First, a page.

8. 8. VT Ablation Study Results: Ablation of ventricular tachycardia (VT) in patients with very low ejection fractions (EFs) results in high rates of early recurrence compared with individuals with low EFs. Even successful ablation does not reduce short-term mortality or reduce the need for heart transplantation in this very low EF population, according to the results of a new study. "The patients with very low ejection fractions who come into the clinic with ventricular tachycardia, and we ablate them, they still have very high rates of recurrences," said Dr Stanley Tung (Brigham and Womens Hospital, Boston, MA). "On top of that, even if they dont come back with any recurrences, we found that their overall mortality is still very high and that theyre likely to die from other problems. It suggests this is a very sick population, and while we can maybe modify the substrate, the mortality rates are high." See: High VT recurrence, mortality, and heart transplantation in VT ablation patients with very low EFs
  9. 9. Poster sessions Over 1000 posters were presented at the HRS 2011 Scientific Sessions. Moderated poster sessions included the following: Lessons Learned from CRT Trials Chair: Dr Angel R Leon, Emory University, Atlanta, GA Novel Mapping Strategies and Ablation Techniques in SVT, Chair: Dr Amin Al-Ahmad, Stanford University Medical Center, Stanford, CA Risks and Predictors of ICD Shocks Chair: Dr Claudio D Schuger, Henry Ford Hospital, Detroit, MI Advances in EP Technology Chair: Dr Glenn I Fishman, New York University, New York, NY Atrial Fibrillation and Thromboembolism Chair: Dr Eric M Grubman, Cardiology Associates of New Haven, New Haven, CT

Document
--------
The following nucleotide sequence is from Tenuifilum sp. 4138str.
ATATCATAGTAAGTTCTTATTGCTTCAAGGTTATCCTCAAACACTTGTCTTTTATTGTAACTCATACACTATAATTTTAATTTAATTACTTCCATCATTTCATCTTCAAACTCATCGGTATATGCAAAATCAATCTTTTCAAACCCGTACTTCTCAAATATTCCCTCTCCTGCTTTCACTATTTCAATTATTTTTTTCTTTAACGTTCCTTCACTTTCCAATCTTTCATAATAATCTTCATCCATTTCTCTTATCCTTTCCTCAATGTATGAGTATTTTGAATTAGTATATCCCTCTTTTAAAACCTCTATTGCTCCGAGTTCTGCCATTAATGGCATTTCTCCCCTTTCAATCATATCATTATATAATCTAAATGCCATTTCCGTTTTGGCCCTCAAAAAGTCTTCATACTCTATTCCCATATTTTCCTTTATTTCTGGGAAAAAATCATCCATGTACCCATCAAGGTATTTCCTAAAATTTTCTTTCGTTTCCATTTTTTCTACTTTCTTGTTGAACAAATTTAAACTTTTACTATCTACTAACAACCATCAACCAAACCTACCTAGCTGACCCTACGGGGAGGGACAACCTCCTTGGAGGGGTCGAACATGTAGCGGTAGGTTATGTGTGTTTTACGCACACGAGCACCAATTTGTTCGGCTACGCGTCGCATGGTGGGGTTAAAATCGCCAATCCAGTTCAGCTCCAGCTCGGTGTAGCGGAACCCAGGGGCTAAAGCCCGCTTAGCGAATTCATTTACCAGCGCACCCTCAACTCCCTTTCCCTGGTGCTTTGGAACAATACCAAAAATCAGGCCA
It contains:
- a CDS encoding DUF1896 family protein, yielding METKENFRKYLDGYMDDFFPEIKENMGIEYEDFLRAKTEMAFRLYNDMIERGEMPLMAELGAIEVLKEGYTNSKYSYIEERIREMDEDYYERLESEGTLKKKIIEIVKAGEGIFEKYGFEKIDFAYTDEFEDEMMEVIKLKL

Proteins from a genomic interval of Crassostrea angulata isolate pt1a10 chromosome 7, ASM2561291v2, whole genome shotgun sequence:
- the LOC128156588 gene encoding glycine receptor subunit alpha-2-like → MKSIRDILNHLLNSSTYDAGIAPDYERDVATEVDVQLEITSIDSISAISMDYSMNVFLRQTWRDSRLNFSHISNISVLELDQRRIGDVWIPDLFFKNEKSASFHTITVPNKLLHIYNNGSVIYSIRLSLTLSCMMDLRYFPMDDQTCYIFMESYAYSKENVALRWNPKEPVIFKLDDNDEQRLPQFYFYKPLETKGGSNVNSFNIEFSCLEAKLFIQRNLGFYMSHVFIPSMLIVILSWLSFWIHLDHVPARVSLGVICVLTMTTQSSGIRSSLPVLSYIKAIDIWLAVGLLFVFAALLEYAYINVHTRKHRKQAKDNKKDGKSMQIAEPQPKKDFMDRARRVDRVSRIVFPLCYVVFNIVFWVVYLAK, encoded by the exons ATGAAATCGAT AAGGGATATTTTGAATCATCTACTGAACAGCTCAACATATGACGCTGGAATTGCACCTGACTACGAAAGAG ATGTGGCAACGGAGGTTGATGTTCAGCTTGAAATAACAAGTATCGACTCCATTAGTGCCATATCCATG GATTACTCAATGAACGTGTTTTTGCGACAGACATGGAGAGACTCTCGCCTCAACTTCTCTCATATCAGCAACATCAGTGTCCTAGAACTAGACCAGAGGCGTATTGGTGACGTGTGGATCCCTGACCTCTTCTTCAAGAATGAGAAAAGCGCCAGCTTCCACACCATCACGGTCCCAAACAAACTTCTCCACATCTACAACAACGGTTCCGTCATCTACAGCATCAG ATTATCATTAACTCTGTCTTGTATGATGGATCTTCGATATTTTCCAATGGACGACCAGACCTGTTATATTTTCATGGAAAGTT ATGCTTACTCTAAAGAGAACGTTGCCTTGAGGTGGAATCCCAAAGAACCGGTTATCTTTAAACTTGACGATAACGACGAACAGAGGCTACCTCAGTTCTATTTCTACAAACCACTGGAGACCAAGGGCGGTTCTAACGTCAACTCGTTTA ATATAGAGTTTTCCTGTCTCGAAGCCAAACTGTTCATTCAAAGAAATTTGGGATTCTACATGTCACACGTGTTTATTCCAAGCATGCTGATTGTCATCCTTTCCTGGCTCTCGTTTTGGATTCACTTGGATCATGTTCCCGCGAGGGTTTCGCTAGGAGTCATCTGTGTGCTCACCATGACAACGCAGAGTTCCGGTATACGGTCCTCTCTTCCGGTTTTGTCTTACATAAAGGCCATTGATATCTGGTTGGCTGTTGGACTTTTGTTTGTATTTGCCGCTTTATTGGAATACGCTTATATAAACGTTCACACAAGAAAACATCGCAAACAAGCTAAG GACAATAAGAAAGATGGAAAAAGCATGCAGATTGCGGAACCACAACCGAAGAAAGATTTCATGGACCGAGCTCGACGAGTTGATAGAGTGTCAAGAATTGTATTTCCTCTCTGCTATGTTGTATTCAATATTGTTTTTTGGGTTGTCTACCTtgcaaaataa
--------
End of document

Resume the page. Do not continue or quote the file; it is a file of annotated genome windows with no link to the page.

10. 10. CONFIRM Results: The use of an investigational diagnostic mapping system designed to locate electrical sources not traditionally ablated during conventional atrial-fibrillation (AF) ablation procedures identified localized electrical rotors, or focal drivers, of AF in nearly all patients. Furthermore, ablation of these focal electrical sources, in addition to conventional wide-area circumferential ablation (WACA) of the pulmonary veins, resulted in significantly better outcomes than pulmonary vein isolation alone. "The results from the study show that with a single procedure we can improve the success rate over conventional ablation, and we should really evaluate the way we think about atrial fibrillation," said lead investigator Dr Sanjiv Narayan (University of California, San Diego). See: Ablating electrical "rotors" plus pulmonary vein isolation gets results in persistent AF